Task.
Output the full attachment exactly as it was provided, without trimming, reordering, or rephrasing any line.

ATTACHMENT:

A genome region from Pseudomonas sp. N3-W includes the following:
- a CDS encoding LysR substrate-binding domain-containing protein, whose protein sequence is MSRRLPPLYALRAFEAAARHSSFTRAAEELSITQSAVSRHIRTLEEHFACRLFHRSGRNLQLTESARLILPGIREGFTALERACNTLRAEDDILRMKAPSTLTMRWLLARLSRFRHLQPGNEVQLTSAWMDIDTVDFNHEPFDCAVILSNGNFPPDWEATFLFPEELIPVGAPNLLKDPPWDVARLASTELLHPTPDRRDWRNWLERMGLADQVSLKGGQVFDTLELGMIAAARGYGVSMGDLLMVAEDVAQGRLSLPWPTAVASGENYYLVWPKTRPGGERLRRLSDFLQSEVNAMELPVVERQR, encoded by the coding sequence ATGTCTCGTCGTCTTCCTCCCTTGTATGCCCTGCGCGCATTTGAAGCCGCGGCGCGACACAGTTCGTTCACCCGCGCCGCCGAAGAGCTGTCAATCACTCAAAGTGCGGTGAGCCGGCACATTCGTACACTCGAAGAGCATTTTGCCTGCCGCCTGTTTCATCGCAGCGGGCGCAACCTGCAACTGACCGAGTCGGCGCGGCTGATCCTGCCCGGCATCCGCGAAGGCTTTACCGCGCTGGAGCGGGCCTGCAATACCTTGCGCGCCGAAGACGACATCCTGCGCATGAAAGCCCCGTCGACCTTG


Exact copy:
A genome region from Pseudomonas sp. N3-W includes the following:
- a CDS encoding LysR substrate-binding domain-containing protein, whose protein sequence is MSRRLPPLYALRAFEAAARHSSFTRAAEELSITQSAVSRHIRTLEEHFACRLFHRSGRNLQLTESARLILPGIREGFTALERACNTLRAEDDILRMKAPSTLTMRWLLARLSRFRHLQPGNEVQLTSAWMDIDTVDFNHEPFDCAVILSNGNFPPDWEATFLFPEELIPVGAPNLLKDPPWDVARLASTELLHPTPDRRDWRNWLERMGLADQVSLKGGQVFDTLELGMIAAARGYGVSMGDLLMVAEDVAQGRLSLPWPTAVASGENYYLVWPKTRPGGERLRRLSDFLQSEVNAMELPVVERQR, encoded by the coding sequence ATGTCTCGTCGTCTTCCTCCCTTGTATGCCCTGCGCGCATTTGAAGCCGCGGCGCGACACAGTTCGTTCACCCGCGCCGCCGAAGAGCTGTCAATCACTCAAAGTGCGGTGAGCCGGCACATTCGTACACTCGAAGAGCATTTTGCCTGCCGCCTGTTTCATCGCAGCGGGCGCAACCTGCAACTGACCGAGTCGGCGCGGCTGATCCTGCCCGGCATCCGCGAAGGCTTTACCGCGCTGGAGCGGGCCTGCAATACCTTGCGCGCCGAAGACGACATCCTGCGCATGAAAGCCCCGTCGACCTTG